TAMPA, Fla. — Aphasia is not something most people knew about before Bruce Willis’s family made the announcement about the actor’s diagnosis. Now a local organization is trying to take advantage of this disorder being in the spotlight to let people know there’s hope.
“We are thrilled to be able to help people who without us would be isolated,” explained Debbie Tones, the executive director of Voices of Hope for Aphasia.
Aphasia is a disorder, most commonly caused by strokes or traumatic brain injuries that impair a person’s ability to communicate. Speech, understanding, reading, and writing can all be affected. But in most cases, intelligence is not.
Voices of Hope for Aphasia has programs that allow for group interaction and activities. There is no fee for the programs. Just like practicing an instrument or a sport, you must keep communicating to see improvements and avoid a decline.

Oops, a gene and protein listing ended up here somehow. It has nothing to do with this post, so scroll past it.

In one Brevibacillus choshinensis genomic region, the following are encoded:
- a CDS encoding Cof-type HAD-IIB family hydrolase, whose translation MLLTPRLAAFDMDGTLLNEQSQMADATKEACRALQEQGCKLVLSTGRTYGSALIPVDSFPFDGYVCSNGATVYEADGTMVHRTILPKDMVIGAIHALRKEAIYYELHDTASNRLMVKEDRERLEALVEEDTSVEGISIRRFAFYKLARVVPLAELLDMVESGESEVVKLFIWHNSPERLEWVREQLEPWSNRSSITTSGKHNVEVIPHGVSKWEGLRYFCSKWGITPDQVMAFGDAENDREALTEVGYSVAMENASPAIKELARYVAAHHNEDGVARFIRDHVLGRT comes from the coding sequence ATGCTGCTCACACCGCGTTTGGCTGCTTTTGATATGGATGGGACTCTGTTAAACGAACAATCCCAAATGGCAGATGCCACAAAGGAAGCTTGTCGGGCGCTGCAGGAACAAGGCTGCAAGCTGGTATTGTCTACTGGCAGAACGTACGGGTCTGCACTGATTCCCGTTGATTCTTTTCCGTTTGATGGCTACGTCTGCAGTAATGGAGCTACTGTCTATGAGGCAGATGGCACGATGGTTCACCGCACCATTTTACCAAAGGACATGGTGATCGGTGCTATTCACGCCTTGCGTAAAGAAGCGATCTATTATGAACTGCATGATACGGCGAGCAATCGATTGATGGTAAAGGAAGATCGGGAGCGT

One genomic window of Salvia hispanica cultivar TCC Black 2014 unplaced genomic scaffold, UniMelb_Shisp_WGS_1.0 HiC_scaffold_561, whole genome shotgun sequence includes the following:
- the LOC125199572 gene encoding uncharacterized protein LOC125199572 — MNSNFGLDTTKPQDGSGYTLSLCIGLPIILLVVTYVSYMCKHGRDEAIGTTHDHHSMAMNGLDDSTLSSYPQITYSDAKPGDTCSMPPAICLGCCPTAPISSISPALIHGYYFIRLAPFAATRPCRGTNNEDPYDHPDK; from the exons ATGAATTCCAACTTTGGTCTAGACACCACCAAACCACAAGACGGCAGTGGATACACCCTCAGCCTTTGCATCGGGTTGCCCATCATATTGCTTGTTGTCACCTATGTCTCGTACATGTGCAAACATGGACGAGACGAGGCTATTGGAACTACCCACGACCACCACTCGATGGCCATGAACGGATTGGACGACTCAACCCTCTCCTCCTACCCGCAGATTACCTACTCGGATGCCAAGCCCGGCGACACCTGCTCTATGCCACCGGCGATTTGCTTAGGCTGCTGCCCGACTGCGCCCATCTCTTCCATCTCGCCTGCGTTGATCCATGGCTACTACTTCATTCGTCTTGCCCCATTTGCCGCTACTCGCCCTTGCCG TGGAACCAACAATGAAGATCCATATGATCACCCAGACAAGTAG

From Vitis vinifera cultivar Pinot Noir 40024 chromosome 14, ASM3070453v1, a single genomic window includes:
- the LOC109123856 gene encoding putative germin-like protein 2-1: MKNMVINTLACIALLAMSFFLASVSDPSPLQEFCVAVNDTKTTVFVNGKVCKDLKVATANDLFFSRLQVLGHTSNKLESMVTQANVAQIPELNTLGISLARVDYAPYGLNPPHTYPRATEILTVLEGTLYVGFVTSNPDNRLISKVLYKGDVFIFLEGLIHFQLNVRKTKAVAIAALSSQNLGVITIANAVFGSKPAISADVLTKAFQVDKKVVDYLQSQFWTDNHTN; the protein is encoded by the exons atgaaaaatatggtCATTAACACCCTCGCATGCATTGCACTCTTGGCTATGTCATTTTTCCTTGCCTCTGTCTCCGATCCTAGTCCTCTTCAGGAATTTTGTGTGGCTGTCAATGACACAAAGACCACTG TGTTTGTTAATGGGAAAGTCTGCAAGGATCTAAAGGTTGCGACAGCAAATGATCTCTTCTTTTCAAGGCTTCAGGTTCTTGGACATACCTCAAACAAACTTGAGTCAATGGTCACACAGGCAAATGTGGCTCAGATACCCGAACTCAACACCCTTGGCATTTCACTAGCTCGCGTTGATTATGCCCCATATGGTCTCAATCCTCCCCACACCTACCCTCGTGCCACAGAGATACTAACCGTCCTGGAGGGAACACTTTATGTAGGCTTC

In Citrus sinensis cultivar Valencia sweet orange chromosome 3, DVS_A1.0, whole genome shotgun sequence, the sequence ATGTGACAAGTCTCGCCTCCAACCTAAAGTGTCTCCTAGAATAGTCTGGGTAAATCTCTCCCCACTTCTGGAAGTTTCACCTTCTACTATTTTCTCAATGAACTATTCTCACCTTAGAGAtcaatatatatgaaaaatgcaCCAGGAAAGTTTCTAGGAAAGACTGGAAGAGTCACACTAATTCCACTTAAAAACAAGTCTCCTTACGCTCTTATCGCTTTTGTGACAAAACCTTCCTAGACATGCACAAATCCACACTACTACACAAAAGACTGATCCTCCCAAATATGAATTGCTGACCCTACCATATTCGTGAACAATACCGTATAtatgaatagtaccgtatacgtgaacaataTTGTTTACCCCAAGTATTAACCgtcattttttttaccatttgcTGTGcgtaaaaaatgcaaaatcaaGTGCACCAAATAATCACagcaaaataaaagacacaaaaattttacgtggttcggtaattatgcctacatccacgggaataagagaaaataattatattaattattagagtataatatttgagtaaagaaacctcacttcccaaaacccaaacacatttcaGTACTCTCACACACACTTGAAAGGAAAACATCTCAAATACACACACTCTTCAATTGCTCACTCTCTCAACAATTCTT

“Speech therapy is an important part of continued progress and regaining speech and communication but participating in life and events is a huge part in continuing to grow,” said Debbie.
Founder Mike Caputo had a stroke in 2009. He said without the group interactions his day-to-day life would be lonely, isolating, and incomplete. Ann English is also here authoring a comeback story. She speaks so clearly, it’s hard to believe she too suffered a stroke.
“If you sit at home and pamper yourself in a corner, you’re not going to advance, you’re not going to get anywhere, you gotta use it, if you don’t use it you’re going to lose it,” explained Ann.
Voices of Hope for Aphasia is all heart. The groups foster social connections which lead to an overall increase in quality of life.
“I think the thing that touches my heart the most is when I get that first phone call, and can hear in the family member’s voice, anxiety, panic and for them to hear we’re here it’s ok we know what this and we can help. That’s why I do it,” said Debbie.
You can learn more about Voices of Hope and how to help the organization here.